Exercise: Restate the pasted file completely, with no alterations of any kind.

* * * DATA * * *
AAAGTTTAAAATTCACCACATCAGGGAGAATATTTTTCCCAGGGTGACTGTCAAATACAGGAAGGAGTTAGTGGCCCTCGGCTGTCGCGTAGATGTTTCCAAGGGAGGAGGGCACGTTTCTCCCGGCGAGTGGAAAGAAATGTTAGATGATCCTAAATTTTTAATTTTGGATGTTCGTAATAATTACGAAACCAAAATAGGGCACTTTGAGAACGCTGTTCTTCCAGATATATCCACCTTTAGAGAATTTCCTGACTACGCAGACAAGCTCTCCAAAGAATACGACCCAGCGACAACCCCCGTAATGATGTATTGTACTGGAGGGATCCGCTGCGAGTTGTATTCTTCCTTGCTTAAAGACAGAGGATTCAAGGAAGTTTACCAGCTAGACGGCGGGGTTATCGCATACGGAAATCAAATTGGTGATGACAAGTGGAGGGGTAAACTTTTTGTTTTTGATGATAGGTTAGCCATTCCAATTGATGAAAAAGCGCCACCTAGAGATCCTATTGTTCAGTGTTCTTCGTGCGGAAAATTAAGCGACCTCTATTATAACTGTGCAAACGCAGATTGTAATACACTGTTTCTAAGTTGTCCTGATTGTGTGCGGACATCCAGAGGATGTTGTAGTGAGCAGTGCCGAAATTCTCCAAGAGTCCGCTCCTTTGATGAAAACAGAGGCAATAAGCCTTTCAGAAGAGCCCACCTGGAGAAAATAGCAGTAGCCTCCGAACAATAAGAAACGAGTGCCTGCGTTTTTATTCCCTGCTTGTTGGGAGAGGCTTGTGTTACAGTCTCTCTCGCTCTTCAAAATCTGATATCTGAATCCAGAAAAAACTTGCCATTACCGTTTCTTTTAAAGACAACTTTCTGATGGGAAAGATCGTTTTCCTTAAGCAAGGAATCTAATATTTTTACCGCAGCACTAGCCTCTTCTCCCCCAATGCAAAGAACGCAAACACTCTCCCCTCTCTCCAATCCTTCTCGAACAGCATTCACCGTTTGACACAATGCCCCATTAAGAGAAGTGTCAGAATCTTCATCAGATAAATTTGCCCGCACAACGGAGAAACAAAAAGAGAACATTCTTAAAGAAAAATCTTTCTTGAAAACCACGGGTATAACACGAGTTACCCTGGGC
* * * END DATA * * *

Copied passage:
AAAGTTTAAAATTCACCACATCAGGGAGAATATTTTTCCCAGGGTGACTGTCAAATACAGGAAGGAGTTAGTGGCCCTCGGCTGTCGCGTAGATGTTTCCAAGGGAGGAGGGCACGTTTCTCCCGGCGAGTGGAAAGAAATGTTAGATGATCCTAAATTTTTAATTTTGGATGTTCGTAATAATTACGAAACCAAAATAGGGCACTTTGAGAACGCTGTTCTTCCAGATATATCCACCTTTAGAGAATTTCCTGACTACGCAGACAAGCTCTCCAAAGAATACGACCCAGCGACAACCCCCGTAATGATGTATTGTACTGGAGGGATCCGCTGCGAGTTGTATTCTTCCTTGCTTAAAGACAGAGGATTCAAGGAAGTTTACCAGCTAGACGGCGGGGTTATCGCATACGGAAATCAAATTGGTGATGACAAGTGGAGGGGTAAACTTTTTGTTTTTGATGATAGGTTAGCCATTCCAATTGATGAAAAAGCGCCACCTAGAGATCCTATTGTTCAGTGTTCTTCGTGCGGAAAATTAAGCGACCTCTATTATAACTGTGCAAACGCAGATTGTAATACACTGTTTCTAAGTTGTCCTGATTGTGTGCGGACATCCAGAGGATGTTGTAGTGAGCAGTGCCGAAATTCTCCAAGAGTCCGCTCCTTTGATGAAAACAGAGGCAATAAGCCTTTCAGAAGAGCCCACCTGGAGAAAATAGCAGTAGCCTCCGAACAATAAGAAACGAGTGCCTGCGTTTTTATTCCCTGCTTGTTGGGAGAGGCTTGTGTTACAGTCTCTCTCGCTCTTCAAAATCTGATATCTGAATCCAGAAAAAACTTGCCATTACCGTTTCTTTTAAAGACAACTTTCTGATGGGAAAGATCGTTTTCCTTAAGCAAGGAATCTAATATTTTTACCGCAGCACTAGCCTCTTCTCCCCCAATGCAAAGAACGCAAACACTCTCCCCTCTCTCCAATCCTTCTCGAACAGCATTCACCGTTTGACACAATGCCCCATTAAGAGAAGTGTCAGAATCTTCATCAGATAAATTTGCCCGCACAACGGAGAAACAAAAAGAGAACATTCTTAAAGAAAAATCTTTCTTGAAAACCACGGGTATAACACGAGTTACCCTGGGC